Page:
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Veganism is a way of living rather than a diet. Vegans exclude all exploitation of and cruelty to animals for food, clothing, or other purposes. This means no meat, fish, dairy, or eggs. Express.co.uk chats to Tea Advisory Panel nutritionist, Dr Emma Derbyshire, to find out whether you should go vegan.
Should I go vegan?
Many people decide to go vegan for environmental benefits, but there are also benefits on the physical side.
Dr Emma Derbyshire said: “Clearly, the benefits of going vegan can be very personal.
“Increasing concerns about animal welfare and the carbon footprint of foods that we eat are now major drivers behind veganism.
“In terms of specific benefits, the potential to help regulate bodyweight is one benefit.
“Vegan and vegetarian diets are also higher in fibre, so they help promote a diverse ecosystem of healthy bacteria, helping to support both human gut microbiome and overall health.”
Being vegan is a personal choice, however, and there is no right or wrong decision.
READ MORE- Weight loss: How a vegan diet can help you to lose 20lb in one month
Is veganism healthy?
You can be a healthy vegan or an unhealthy vegan, depending on what you consume.
Dr Derbyshire said: “Vegans should follow healthy eating guidelines which include at least five portions of fruit and vegetables every day and keep fully hydrated.
“Meals should be based on potatoes, bread, rice, pasta or other starchy carbohydrates, opting for wholegrain if possible and include some dairy alternatives, such as soya drinks and yoghurts.
“A variety of plant-based protein sources should be eaten and plenty of fluid consumed throughout the day – ideally drinking 6-8 cups or glasses which does not need to be just water.
“Drinking herbal, plant-based teas, like Rooibos, can contribute to fluid intakes and research has found they are just as hydrating.
“A new study on Rooibos also found evidence for cholesterol reduction, blood glucose control, bone health, memory function, sperm viability, immune balance, anti-inflammatory effects plus anti-allergy effects.”
Should vegans take vitamins?
You should try to get as many vitamins as possible from your diet, but you may need a little help from tablets.
Dr Derbyshire said: “Vegans have been reported to have lower intakes of certain nutrients including vitamin B12, calcium and vitamin D.
“Iron and omega-3 fatty acid intakes should also be monitored.
“There are also concerns that shifts away from animal-derived proteins which currently are a main providers of dietary choline could impact on intakes and body status of this nutrient.”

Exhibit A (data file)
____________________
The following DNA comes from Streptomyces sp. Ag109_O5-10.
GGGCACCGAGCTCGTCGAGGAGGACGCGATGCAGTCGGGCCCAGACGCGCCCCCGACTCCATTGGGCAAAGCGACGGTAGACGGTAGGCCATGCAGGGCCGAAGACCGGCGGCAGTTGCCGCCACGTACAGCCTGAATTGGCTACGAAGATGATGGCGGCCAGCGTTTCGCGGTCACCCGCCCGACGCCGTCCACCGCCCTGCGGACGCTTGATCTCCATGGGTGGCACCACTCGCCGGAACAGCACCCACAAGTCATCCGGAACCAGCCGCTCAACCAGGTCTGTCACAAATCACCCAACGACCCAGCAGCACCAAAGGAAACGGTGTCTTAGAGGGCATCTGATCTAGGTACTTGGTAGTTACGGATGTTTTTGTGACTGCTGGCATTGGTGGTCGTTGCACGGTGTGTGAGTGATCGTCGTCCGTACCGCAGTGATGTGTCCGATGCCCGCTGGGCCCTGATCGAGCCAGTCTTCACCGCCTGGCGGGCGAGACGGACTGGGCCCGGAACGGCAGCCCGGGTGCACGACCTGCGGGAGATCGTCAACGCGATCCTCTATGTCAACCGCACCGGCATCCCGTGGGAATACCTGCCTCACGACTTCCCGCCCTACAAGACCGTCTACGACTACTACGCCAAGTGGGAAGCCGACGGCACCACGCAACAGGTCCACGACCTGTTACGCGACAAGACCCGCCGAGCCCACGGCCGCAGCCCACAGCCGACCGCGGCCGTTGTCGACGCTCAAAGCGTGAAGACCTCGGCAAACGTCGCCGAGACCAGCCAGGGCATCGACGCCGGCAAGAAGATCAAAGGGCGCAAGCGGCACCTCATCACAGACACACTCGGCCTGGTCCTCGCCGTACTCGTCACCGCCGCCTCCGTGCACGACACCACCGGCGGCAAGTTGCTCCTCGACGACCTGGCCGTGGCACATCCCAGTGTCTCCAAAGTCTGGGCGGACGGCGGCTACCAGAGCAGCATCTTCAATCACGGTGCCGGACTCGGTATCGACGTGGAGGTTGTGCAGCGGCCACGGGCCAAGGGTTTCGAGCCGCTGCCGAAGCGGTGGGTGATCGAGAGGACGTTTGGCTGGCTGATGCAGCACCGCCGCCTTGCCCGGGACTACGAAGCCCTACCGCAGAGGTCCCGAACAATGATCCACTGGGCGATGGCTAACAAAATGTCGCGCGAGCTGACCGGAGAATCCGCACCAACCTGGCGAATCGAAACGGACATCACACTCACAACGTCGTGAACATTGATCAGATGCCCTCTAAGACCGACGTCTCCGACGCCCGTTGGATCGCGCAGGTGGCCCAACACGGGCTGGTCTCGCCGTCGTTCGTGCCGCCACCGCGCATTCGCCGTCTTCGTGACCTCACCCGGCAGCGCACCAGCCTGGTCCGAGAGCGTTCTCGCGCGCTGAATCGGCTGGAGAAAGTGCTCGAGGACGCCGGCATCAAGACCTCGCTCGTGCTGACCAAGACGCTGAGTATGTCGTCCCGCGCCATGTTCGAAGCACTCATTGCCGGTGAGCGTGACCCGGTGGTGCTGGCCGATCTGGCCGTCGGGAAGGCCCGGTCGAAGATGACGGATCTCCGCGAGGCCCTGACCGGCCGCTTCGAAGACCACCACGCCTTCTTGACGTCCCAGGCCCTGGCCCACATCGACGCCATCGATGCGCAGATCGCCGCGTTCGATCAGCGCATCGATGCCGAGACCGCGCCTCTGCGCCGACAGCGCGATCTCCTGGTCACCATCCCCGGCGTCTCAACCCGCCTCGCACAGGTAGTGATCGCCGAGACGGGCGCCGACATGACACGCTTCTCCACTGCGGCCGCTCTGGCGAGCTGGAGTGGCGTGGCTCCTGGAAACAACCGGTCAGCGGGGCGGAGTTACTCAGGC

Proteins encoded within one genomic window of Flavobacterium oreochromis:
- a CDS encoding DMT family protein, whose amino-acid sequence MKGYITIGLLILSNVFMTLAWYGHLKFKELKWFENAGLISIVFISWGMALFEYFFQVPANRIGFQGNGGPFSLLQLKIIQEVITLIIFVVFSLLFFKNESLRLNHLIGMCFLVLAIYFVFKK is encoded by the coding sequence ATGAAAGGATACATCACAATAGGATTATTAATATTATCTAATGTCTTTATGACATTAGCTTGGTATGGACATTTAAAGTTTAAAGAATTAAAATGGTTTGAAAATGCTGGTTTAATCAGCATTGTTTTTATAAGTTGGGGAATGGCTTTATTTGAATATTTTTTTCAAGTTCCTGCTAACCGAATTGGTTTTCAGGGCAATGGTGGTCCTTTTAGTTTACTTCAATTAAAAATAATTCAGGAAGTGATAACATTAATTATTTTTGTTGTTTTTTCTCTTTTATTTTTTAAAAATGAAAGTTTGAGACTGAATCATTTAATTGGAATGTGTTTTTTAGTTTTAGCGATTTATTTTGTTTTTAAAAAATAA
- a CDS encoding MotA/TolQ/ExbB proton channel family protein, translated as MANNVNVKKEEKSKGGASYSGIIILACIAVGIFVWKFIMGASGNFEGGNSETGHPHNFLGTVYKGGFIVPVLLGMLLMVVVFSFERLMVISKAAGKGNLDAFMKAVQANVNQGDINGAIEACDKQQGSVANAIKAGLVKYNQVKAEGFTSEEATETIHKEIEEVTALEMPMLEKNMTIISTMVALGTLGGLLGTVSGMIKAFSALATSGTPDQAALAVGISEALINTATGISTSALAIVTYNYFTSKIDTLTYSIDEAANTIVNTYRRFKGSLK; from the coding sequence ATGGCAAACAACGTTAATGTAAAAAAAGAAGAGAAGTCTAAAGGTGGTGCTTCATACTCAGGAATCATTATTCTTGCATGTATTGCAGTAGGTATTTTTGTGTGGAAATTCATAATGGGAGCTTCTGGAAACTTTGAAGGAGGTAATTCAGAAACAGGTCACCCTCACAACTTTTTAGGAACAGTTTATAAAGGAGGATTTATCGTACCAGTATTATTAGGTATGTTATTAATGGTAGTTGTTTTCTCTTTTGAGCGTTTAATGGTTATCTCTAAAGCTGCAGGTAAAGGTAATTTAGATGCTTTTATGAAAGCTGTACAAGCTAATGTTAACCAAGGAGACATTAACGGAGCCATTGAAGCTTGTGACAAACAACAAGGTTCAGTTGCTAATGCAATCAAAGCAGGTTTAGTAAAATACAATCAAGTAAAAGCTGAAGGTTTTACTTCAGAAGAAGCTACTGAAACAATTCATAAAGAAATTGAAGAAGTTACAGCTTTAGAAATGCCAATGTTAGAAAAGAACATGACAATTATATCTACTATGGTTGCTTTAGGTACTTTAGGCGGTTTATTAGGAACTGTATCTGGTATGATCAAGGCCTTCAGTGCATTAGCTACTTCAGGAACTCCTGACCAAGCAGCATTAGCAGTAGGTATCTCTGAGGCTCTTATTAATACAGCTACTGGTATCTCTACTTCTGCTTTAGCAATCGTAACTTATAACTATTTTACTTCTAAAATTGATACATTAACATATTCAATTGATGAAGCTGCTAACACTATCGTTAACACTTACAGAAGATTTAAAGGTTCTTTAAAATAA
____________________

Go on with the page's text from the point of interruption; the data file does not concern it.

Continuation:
If these nutrients can’t be supplied from food sources, this is when supplements would be warranted that are suitable for vegans.
Standard guidance for vitamin D is that we should consider taking 10 micrograms a day to keep bones and muscles healthy.
She also said: “Take an all-round multivitamin/mineral supplement. Ensure it contains a wide variety of vitamins and minerals.
“Vegans have been reported to have lower intakes of certain nutrients including vitamin B12, calcium and vitamin D.
“Iron and zinc have a low bioavailability from diets devoid of animal foods. Iodine intakes may also be poor.”
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Do you lose weight from going vegan?
While veganism came about as a way of life to protect animals rather than a diet, it has become a diet people stick to when they want to lose weight.
Dr Derbyshire said that opting for a plant-based diet could help you lose weight.
She explained: “There is some evidence that plant-based diets could help to reduce body fat in adults who are obese or overweight, and increasingly, there is interest in using vegan diets to help manage the acceleration of overweight and obesity.
“Also, emerging research recently published looking at the link between adopting plant-based diets and weight loss found three factors that could be the reason behind the relationship of vegan diets and weight loss.
The first is the reduction of caloric density, the second is improved gut microbiota symbiosis and the third is improved insulin sensitivity.
She said that other work has found that vegan diets are linked to significantly greater weight loss when compared with other diets, such as traditional cholesterol diet habits.
Dr Derbyshire added: “It is highly likely that the fibre profile of plant-based foods is responsible for some of these effects.
“That said, you can purchase refined, unhealthful vegans’ foods, high in calories, sugars and saturated fat just as you can if you are not vegan.
“So, it’s very much about making the right choices, monitoring portion sizes and eating a variety of wholesome foods.”
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